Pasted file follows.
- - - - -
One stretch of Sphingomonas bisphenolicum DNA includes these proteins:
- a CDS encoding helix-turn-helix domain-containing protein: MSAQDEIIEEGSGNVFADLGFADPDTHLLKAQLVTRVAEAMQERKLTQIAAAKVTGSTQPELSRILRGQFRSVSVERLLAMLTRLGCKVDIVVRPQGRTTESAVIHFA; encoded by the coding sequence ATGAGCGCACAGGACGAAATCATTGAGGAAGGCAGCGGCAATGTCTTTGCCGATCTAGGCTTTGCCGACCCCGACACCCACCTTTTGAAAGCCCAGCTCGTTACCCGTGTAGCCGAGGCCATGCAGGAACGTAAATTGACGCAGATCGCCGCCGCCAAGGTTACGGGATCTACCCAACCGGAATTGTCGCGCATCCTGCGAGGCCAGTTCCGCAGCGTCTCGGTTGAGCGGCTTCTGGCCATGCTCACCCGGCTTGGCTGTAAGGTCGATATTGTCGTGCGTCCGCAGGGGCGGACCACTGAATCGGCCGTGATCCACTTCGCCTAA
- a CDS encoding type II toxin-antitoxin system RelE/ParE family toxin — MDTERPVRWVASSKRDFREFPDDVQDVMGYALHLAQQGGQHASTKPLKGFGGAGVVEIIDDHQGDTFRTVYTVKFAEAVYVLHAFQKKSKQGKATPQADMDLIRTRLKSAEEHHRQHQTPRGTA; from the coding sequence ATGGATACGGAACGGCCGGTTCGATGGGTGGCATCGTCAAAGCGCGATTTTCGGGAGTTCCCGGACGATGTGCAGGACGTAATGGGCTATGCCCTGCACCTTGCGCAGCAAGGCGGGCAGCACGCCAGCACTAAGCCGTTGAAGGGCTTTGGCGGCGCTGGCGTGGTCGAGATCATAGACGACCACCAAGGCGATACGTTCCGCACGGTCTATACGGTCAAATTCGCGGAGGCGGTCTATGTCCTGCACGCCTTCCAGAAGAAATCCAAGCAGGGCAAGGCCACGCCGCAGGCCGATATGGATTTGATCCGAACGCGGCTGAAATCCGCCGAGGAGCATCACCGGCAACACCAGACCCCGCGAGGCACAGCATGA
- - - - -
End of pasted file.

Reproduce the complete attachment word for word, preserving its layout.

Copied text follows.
One stretch of Sphingomonas bisphenolicum DNA includes these proteins:
- a CDS encoding helix-turn-helix domain-containing protein: MSAQDEIIEEGSGNVFADLGFADPDTHLLKAQLVTRVAEAMQERKLTQIAAAKVTGSTQPELSRILRGQFRSVSVERLLAMLTRLGCKVDIVVRPQGRTTESAVIHFA; encoded by the coding sequence ATGAGCGCACAGGACGAAATCATTGAGGAAGGCAGCGGCAATGTCTTTGCCGATCTAGGCTTTGCCGACCCCGACACCCACCTTTTGAAAGCCCAGCTCGTTACCCGTGTAGCCGAGGCCATGCAGGAACGTAAATTGACGCAGATCGCCGCCGCCAAGGTTACGGGATCTACCCAACCGGAATTGTCGCGCATCCTGCGAGGCCAGTTCCGCAGCGTCTCGGTTGAGCGGCTTCTGGCCATGCTCACCCGGCTTGGCTGTAAGGTCGATATTGTCGTGCGTCCGCAGGGGCGGACCACTGAATCGGCCGTGATCCACTTCGCCTAA
- a CDS encoding type II toxin-antitoxin system RelE/ParE family toxin — MDTERPVRWVASSKRDFREFPDDVQDVMGYALHLAQQGGQHASTKPLKGFGGAGVVEIIDDHQGDTFRTVYTVKFAEAVYVLHAFQKKSKQGKATPQADMDLIRTRLKSAEEHHRQHQTPRGTA; from the coding sequence ATGGATACGGAACGGCCGGTTCGATGGGTGGCATCGTCAAAGCGCGATTTTCGGGAGTTCCCGGACGATGTGCAGGACGTAATGGGCTATGCCCTGCACCTTGCGCAGCAAGGCGGGCAGCACGCCAGCACTAAGCCGTTGAAGGGCTTTGGCGGCGCTGGCGTGGTCGAGATCATAGACGACCACCAAGGCGATACGTTCCGCACGGTCTATACGGTCAAATTCGCGGAGGCGGTCTATGTCCTGCACGCCTTCCAGAAGAAATCCAAGCAGGGCAAGGCCACGCCGCAGGCCGATATGGATTTGATCCGAACGCGGCTGAAATCCGCCGAGGAGCATCACCGGCAACACCAGACCCCGCGAGGCACAGCATGA